Machine learning (ML) practitioners gather data, design algorithms, run experiments, and evaluate the results. After you create an ML model, you face another problem: serving predictions at scale cost-effectively.
Serverless technology empowers you to serve your model predictions without worrying about how to manage the underlying infrastructure. Services like AWS Lambda only charge for the amount of time that you run your code, which allows for significant cost savings. Depending on latency and memory requirements, AWS Lambda can be an excellent choice for easily deploying ML models. This post provides an example of how to easily expose your ML model to end-users as a serverless API.
|About this blog post|
|time to read||5 minutes|
|Time to complete||15 minutes
|Cost to complete||Free Tier or Under $1 (at publication time)|
|Learning level||Intermediate (200)|
To implement this solution, you must have an AWS account with access to the following services:
Overview of solution
The following diagram illustrates the architecture of this solution.
The solution employs the following services:
- AWS Lambda – Lets you run ML inference code without provisioning or managing servers and only paying for the time it takes to run. The Lambda function loads a deep learning model and detects objects in an image. Lambda layers contain packaged code that you can import across several functions.
- AWS CodeBuild – Lets you run commands that install the required dependencies for the application and upload the Lambda layer packages to Amazon S3. The template builds packages commonly used in ML, including Apache MXNet, Keras-MXNet, Scikit-Learn, PIL, GluonCV, and GluonNLP. You only incur charges for the number of minutes that it takes for the build process to complete.
- Amazon S3 – Stores the layer packages and also the front-end site that lets you test a deep learning object detection model.
- Amazon API Gateway – Provides a REST API for your front end to interface with your deep learning Lambda function.
- Amazon CloudFront – Serves your static front-end site from Amazon S3. This lets you upload a URL of an image and see what objects the model detects.
Building the API
Launch the following CloudFormation template to build an example of a serverless ML API in US-East-1 or use this URL to launch it in your Region. You can use this example as a starting point for deploying custom ML models or artifacts created by many built-in Amazon SageMaker algorithms. The CloudFormation template also provides a front end that detects objects in images provided by the user.
Launching the API
After you launch the CloudFormation template, you can use the default settings or customize the deployment by providing a different path for the AWS Lambda inference code and Amazon S3 front end. In the front-end code, replace the text
API_GATEWAY_ENDPOINT_URL with the URL for the API Gateway endpoint by AWS CloudFormation.
After you create the CloudFormation stack, you can find the link to the site for detecting custom objects on the Outputs tab on the AWS CloudFormation console.
The link leads to a simple website where you can enter the URL of an image and see the objects that the model detected. The following screenshot shows an example image with highlighted objects.
In this post, an object detection model from GluonCV performs inference on images. To deploy custom models, you can include code for the Lambda function to download the model, as in the preceding object detection example. Alternatively, you can improve latency by including the model parameter files directly in the AWS Lambda code package, as in the following example.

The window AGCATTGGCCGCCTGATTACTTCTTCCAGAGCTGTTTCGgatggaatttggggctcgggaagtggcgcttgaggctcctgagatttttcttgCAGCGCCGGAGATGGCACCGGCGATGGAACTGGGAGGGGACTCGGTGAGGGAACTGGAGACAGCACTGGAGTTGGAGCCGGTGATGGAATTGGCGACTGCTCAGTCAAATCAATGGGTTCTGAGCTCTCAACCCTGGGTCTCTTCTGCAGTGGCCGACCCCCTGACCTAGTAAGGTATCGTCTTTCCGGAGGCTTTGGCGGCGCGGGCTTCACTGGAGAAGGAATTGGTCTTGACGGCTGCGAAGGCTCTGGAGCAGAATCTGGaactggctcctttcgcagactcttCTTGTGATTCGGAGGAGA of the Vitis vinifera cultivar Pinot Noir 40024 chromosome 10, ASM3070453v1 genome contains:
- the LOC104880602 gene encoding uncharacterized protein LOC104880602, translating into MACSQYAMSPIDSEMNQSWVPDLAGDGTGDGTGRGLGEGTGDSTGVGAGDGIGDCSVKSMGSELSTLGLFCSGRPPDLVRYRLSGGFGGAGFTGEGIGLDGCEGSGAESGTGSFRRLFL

Customizing the API
To deploy a custom model, complete the following steps:
- On the AWS Lambda console, choose the function with the format
serverless-ml-Inference-xxxxxxxxxxxx. The following code shows that inference is performed with fewer than 25 lines of code:
Instead of performing object detection, you can upload custom inference code with a custom model trained from the Amazon SageMaker example in the following GitHub repo. This detects whether a sentence has positive or negative sentiment.
- Upload the file inference.zip to the AWS Lambda IDE.The following screenshot shows the Function code section on the AWS Lambda console.
- Download the front-end interface frontend.html, which presents the sentiment analysis model to users.
- To find the URL for your API Gateway endpoint, on the API Gateway console, choose Machine Learning REST API.
- In the Production Stage Editor section, locate the Invoke URL.
- Open the frontend.html file and replace the text
API_GATEWAY_ENDPOINT_URLwith the URL for your API Gateway endpoint. The following is the original code:
The following is the updated code:
You are now ready to replace the frontend.html file in your S3 bucket with your new file.
- On the Amazon S3 console, choose the bucket with the format
- Drag the new frontend.html file into the bucket.
- Choose Upload.
When you go to the URL for the sample website, it should perform sentiment analysis. See the following screenshot.
Now that you have your front-end code and the inference code for AWS Lambda, you can alternatively relaunch your CloudFormation template and enter the links to your new files for BuildCode, FrontendCode, and InferenceCode.
This post showed how to launch the building blocks you need to deploy ML models as serverless APIs. To do so, you created a process for building Lambda layers that lets you import dependencies for ML code into your Lambda functions. You also deployed a sample application with a REST API and front end. This lets you focus on building ML models by providing an easy, scalable, cost-effective way to serve predictions.
About the Author
Anders Christiansen is a Data Scientist with AWS Professional Services, where he helps customers implement machine learning solutions for their businesses.